I had wiggled about halfway through the barbed wire when I heard my name.

 

“Sarosky,” a terrifyingly deep voice bellowed, “Sarosky, where are you?”

 

I yelled over the explosions and gunfire to signal my location and tucked my chin down to get a look at who was screaming for me. Bright blue sky and barbed wire was all I could see until Captain George Carter (our Company Commander and Oxenham’s superior) marched his way over to me, tipped his captain’s combat helmet back, and hunched over me, his hands on his hips. From where I laid, this guy looked like a nine-foot-tall khaki giant.

 

“How’s your cough?” he barked at me.

 

My fellow recruits and I all kind of did a double-take at the situation. I was confused as all hell.

 

“Fine, sir?” I went hoarse trying to scream over a grenade explosion.

 

Our Company Commander had driven his Jeep ten miles from base, out to meet us in the middle of nowhere and trudged right into the line of fire to address me. I and the recruits all around me wondered what would be so urgent as to possess this man to walk into the machine-gun fire because it hadn’t stopped. Was this man impervious to bullets? Were the gunners in the bunker somehow able to shoot around him? He didn’t seem to care one way or the other, which raised more questions.

 

Between bursts of fire, I heard him say, “Your Mother called. She’s worried about your cough. You need to go to the infirmary after this exercise.”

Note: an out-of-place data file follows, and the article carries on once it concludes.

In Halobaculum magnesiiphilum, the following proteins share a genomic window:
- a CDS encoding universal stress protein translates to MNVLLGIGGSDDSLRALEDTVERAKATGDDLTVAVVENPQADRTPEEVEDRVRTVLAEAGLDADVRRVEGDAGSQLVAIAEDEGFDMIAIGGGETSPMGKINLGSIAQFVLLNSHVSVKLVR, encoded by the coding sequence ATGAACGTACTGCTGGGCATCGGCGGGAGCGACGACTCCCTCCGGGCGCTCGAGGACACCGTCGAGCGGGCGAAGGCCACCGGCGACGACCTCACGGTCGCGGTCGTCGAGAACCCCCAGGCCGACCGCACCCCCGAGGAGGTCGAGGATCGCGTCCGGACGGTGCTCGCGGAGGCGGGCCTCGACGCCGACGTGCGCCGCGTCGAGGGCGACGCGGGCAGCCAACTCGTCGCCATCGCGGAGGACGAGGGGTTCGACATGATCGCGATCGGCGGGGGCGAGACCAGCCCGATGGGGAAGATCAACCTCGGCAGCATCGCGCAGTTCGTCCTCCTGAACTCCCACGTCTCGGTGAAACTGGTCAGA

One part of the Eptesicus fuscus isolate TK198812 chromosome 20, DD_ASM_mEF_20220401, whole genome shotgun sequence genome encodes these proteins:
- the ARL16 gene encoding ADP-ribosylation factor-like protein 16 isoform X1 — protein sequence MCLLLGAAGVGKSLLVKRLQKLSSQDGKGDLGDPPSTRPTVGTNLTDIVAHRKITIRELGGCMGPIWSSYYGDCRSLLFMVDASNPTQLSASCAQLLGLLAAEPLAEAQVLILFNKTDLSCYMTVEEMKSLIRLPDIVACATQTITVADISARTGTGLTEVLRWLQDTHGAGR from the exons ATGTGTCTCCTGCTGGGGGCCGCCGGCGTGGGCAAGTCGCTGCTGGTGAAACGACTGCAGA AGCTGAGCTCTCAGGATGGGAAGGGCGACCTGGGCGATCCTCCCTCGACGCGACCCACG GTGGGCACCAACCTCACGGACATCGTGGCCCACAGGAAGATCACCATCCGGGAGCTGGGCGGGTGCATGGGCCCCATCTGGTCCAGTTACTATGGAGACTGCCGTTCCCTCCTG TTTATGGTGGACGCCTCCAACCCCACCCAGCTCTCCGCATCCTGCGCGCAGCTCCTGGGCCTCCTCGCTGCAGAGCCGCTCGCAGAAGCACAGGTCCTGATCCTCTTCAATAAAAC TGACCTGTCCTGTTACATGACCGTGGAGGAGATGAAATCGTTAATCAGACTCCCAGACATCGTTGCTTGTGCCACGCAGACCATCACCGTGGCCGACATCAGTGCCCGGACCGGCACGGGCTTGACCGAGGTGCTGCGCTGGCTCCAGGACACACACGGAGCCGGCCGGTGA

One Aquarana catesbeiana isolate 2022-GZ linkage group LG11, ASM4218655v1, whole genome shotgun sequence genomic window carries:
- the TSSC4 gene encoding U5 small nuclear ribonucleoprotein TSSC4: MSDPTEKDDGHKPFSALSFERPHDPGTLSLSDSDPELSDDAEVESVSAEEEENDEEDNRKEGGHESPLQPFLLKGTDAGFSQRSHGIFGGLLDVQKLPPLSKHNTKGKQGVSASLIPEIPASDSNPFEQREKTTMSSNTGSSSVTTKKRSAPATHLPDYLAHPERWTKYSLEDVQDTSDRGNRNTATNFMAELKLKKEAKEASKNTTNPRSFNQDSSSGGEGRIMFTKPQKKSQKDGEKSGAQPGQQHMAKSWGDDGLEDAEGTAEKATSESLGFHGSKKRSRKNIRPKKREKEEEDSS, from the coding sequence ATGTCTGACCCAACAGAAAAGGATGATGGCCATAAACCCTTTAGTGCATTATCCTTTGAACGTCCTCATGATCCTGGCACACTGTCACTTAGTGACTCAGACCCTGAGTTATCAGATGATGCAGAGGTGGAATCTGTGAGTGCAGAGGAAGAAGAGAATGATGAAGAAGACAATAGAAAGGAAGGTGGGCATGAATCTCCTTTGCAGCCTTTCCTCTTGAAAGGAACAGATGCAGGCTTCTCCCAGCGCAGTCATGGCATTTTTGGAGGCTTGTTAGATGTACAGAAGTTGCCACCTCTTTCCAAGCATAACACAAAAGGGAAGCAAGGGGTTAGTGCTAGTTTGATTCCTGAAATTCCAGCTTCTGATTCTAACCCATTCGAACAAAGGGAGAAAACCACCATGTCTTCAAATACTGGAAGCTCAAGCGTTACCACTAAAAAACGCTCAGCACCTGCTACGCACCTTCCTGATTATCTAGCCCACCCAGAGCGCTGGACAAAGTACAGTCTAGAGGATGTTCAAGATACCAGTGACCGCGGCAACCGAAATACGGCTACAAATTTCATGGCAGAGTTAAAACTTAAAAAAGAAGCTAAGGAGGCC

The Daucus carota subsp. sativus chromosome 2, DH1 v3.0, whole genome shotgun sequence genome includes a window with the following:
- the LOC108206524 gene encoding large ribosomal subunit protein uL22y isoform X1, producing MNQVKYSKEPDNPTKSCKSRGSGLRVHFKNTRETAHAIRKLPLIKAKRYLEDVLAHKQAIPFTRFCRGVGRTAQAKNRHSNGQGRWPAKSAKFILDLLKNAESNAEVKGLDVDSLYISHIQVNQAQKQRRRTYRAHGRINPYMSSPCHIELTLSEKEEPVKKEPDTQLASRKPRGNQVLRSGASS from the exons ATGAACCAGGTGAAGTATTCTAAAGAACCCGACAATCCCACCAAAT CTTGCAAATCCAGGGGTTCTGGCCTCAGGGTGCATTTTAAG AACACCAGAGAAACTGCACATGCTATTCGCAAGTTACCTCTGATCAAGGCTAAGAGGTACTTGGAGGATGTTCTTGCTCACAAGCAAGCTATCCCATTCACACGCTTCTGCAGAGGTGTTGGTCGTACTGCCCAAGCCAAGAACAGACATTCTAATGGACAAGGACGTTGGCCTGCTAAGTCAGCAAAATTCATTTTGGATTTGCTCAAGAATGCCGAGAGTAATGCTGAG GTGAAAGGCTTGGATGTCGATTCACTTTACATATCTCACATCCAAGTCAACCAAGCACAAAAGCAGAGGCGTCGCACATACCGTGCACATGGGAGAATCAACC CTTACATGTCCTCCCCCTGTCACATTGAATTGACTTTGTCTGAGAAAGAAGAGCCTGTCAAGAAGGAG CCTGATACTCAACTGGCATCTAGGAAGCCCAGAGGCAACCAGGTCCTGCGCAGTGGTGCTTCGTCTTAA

A few things dawned on me at this moment. First, we had been lied to about this being a live-fire exercise. Second, my Mother had called the Army to check in on a cough and raised enough hell on the other end to scare our Company Commander.

 

I’d been on leave the weekend before and one my friends stayed at the house with us. He’d just had a few teeth pulled and left some blood on one of the upstairs pillows. I happened to have a bit of a cough the same weekend, so my Mother assumed I’d coughed up blood and was on a mission to ensure my good health in her unique way.

 

I just want to emphasize this again to let it all sink in. My Mother put the fear of God into a man who’d seen active combat to a point where he felt compelled to get in his Jeep and drive ten miles to handle the situation. He didn’t send an aide or someone ranked below him. He handled it personally.

 

After the obstacle course, I hopped in the Jeep and got shuttled ten miles back to the infirmary where I was promptly given two aspirin for my alleged tuberculosis. The whole experience got me out of having to bake in that New Jersey hellscape for three full days, but also left me with a lot of time alone in the barracks to think about how far Mom’s reach could extend when motivated enough. Would she figure out how to dial Korea after I was to be deployed?

Only time would tell.